The hidden years in Canada 52, rime of the ancient mariner

Door San-Daniel gepubliceerd op Sunday 07 June 23:02


Rime of the Ancient mariner

Here comes the sun, came out of the dashboard and the harpsichord framing made it almost into something baroque. ‘Hey there it really comes’ I said, and we saw the rising sun himself  working his way up beyond the horizons of foothills, that would be called mountains elsewhere in the world. Calgary was built on a plateau, an area between the foothills. Somewhere in that splendor was a town built by farmers that because of the oil people who moved their offices there, had grown into a small city. A hub of commerce that gave wings to the growth which had now become a complex of streets and avenues, through which we drove. The old Pontiac made his way through the maze of traffic lights and intersections and arrived at the parking lot besides the office, where soon the girls would work orders out, when we  were long gone to earn their living.

The girls were stuck up to us, they would not deem us worthy enough to be acknowledged. We might encounter them later in Toby's jug and then they’d be only too happy to drink from us, but in the workplace we were something that ought to crawl under a rock. It was all so fake, and with that thought lingering behind my footsteps we walked to the blue monster that had a cargo really piled up high. ‘Drive her carefully,’  said the forklift driver who followed my gaze, ‘that is going  to grab a lot of wind.’ ‘Thanks,’ I said, ‘I was thinking about the same.’ Old diesels do not have electronic fuel injection, the fuel ignites under compression. The ignition key slid down a few positions and you’d put it in the first position and waited and then you counted slowly to 20. In those 20 counts a filament began to heat the piston and you could start it, if you turned the key next position by turning it,then the fuel pump that went electric would kick in, if you’d turn the key back, the engine stopped because of lack of fuel.

With old diesels that was called glowing. a cold start is impossible and will only cough out soot clouds of unburned diesel from the exhaust pipe. The first work stroke must be made by the piston in the cylinder that pumps over and over again, if you wanted to start it. You’d see the dashboard lights weaken the moment you glowed, which meant it took quite a toll on the battery. Then you could not immediately drive off, the diesel had to come up to temperature, otherwise you’d turn the engine into pulp. The longer you're on the road with an old diesel, the better it runs. At that time you ‘d sit behind the wheel and you’d  study the freight bills. 'It is Medicine Hat today, ‘I told Rico. ‘It will be a long day. We’ll go 600 kilometers round trip and must unload manually, we’l stop for coffee in Brooks. ‘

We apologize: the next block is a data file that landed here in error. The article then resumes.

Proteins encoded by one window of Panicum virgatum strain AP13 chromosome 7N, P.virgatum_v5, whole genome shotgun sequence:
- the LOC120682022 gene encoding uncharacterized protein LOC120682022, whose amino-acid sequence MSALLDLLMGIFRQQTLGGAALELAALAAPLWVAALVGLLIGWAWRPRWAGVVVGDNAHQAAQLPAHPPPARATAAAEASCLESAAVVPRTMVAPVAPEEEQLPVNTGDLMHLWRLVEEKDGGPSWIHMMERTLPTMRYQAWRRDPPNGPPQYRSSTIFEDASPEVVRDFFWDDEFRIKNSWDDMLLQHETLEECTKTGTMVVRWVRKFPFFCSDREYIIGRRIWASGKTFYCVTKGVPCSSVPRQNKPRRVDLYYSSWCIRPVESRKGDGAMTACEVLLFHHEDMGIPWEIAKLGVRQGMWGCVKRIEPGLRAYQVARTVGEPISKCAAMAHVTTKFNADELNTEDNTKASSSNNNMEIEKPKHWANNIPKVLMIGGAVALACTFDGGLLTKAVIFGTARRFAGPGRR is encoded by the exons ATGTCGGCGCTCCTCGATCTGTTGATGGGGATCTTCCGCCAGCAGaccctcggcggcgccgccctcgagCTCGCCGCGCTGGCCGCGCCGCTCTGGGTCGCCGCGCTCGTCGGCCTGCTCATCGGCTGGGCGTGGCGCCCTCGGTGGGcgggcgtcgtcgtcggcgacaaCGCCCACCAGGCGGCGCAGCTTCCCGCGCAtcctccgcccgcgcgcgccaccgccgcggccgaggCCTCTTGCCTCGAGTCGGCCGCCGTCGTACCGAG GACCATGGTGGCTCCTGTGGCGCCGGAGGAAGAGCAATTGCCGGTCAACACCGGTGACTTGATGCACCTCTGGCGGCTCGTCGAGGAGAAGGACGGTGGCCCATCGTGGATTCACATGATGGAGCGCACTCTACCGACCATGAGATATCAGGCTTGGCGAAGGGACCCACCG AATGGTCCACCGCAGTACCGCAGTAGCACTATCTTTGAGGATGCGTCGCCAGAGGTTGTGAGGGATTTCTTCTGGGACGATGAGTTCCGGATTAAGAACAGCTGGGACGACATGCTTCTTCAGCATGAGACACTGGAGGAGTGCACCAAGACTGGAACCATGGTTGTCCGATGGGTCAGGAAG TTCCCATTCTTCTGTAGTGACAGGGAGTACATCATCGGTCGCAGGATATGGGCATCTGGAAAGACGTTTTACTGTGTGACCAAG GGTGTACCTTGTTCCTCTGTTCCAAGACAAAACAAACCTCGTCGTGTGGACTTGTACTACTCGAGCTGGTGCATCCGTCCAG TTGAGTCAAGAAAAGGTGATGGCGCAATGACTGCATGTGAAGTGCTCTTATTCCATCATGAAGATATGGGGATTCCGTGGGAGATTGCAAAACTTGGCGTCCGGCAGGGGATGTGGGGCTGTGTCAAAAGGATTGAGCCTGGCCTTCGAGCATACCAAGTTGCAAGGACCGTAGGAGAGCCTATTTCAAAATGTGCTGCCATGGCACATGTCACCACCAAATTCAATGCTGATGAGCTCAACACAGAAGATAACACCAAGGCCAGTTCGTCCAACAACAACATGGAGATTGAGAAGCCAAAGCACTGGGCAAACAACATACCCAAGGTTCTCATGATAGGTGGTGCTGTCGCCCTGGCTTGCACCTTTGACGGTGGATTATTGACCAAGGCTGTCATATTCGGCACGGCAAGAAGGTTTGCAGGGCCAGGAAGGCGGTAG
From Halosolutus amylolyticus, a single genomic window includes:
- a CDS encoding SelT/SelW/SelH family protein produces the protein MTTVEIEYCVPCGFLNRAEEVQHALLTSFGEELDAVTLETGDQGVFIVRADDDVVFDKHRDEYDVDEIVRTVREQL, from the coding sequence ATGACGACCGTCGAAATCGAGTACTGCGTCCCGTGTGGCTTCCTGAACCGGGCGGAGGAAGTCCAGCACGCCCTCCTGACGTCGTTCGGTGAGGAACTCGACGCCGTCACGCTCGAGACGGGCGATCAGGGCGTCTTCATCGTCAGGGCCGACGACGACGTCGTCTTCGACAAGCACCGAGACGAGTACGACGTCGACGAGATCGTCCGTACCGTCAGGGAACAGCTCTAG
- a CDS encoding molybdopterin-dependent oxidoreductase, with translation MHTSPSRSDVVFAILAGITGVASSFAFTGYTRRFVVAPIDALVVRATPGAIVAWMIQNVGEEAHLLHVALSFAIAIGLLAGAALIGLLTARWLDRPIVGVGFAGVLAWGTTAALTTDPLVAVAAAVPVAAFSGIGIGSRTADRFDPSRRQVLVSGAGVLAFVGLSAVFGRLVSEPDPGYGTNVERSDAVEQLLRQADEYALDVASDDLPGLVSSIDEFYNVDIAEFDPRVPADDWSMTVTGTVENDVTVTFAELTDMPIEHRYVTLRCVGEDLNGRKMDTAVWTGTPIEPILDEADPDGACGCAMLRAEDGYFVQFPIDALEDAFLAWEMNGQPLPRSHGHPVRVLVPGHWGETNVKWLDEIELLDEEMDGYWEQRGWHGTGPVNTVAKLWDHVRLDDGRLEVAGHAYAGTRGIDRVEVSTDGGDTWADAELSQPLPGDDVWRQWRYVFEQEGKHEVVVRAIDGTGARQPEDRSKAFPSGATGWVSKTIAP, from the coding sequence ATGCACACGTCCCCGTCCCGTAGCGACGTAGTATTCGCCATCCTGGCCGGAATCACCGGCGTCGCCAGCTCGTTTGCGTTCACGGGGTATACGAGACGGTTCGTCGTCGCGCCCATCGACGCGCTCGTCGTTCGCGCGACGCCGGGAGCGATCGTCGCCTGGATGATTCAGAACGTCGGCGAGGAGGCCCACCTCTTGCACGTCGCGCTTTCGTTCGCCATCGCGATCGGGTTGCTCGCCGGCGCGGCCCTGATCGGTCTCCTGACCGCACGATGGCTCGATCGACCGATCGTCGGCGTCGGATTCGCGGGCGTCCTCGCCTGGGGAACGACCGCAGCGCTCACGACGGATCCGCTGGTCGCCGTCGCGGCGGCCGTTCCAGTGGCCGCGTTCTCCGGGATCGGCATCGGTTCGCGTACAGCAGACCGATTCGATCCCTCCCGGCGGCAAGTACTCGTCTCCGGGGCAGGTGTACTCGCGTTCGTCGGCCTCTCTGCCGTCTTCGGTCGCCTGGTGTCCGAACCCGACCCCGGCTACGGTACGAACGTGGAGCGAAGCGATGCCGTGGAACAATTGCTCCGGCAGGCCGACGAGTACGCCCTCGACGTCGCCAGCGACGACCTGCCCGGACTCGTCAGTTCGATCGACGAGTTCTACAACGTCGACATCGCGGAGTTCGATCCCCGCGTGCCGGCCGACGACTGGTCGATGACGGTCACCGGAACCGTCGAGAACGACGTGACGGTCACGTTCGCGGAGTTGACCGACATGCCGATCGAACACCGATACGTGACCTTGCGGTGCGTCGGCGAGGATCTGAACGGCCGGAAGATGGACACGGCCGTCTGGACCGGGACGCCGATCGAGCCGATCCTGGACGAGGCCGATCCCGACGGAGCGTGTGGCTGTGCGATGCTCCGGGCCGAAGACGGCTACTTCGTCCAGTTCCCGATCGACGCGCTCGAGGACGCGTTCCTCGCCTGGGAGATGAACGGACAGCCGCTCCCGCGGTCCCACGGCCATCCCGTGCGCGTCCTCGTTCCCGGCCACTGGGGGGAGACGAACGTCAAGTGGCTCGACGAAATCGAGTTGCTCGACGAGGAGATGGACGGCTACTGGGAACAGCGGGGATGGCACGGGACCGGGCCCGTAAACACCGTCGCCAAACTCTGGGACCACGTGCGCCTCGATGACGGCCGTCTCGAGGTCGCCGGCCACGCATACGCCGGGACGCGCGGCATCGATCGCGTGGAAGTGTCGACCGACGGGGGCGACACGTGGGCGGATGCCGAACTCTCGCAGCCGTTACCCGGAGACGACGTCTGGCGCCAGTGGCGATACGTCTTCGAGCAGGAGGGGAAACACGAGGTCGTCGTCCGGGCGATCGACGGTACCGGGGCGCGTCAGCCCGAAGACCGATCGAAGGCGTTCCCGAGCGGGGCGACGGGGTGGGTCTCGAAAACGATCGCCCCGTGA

It was funny that we had been friends for a long time, but that the planning of the driver, was accepted without any back talk. In those hours I had the RESPONSIBILITY and I took it. Rico pulled a book out of a plastic grocery bag. ‘Oh yes,’ I said,’ poems, huh?’ ‘Yes’, chuckled Rico,’ I have with me the anthology of verse.’ ‘If you can just wait until we are out of town where there is less traffic’, I said and brought the blue monster slowly, feeling my way through the combinations of low gears.

After a few hours of driving Rico reached my favorite verse from ‘the Rime of the Ancient Mariner’, by Coleridge. He read a verse. Paused and we let it sink in and then he read it once before and then we discussed the possible images that it evoked. A stanza, which had found its way into contemporary English and had become a saying, since it was born from the pen of Coleridge, in 1798:


Day after day, day after day, We stuck, nor breath nor motion; Axis idle as a painted ship Upon a painted ocean. Water, water, every where, And all the boards did shrink; Water, water, every where, Nor any drop to drink.

Ironically, the sailor on his ship of the dead, surrounded by water but there was not a drop to drink because if you drink sea water you will only become more thirsty.


‘I fear thee, ancient Mariner!

I fear thy skinny hand!

And thou art long, and slow, and brown,

Axis is the ribbed sea-sand.



I fear thee and thy glittering eye,

And thy skinny hand, so brown .'-

Fear not, fear not, thou Wedding-Guest!

This body dropt not down.

‘It could have been better,’ I said, 'I think Coleridge was tired. It starts to be doggerel. How many verses Rico? ‘ ‘A hundred or so,’ said my co-driver. ‘He could not bring it to an end, which is ugly’, I continued. ‘He becomes redundant, he starts to repeat himself, adds superfluous words.‘ ‘Do you really mean that,’ said Rico, 'are we talking about the great Coleridge, are you pounding him into the ground? ‘ ‘Yes,’ I said, 'Coleridge raped his own verse. Strong meter, turn per verse into pure gibberish. ‘ and so knocking the great Coleridge, we arrived at our first coffee stop.

Coffee coffee every where

I want a drop to drink


Laughing we got out and I closed the door and we left filled with maritime disasters and demons, visiting sailors, on our way to a drop to drink.

San Daniel 2015

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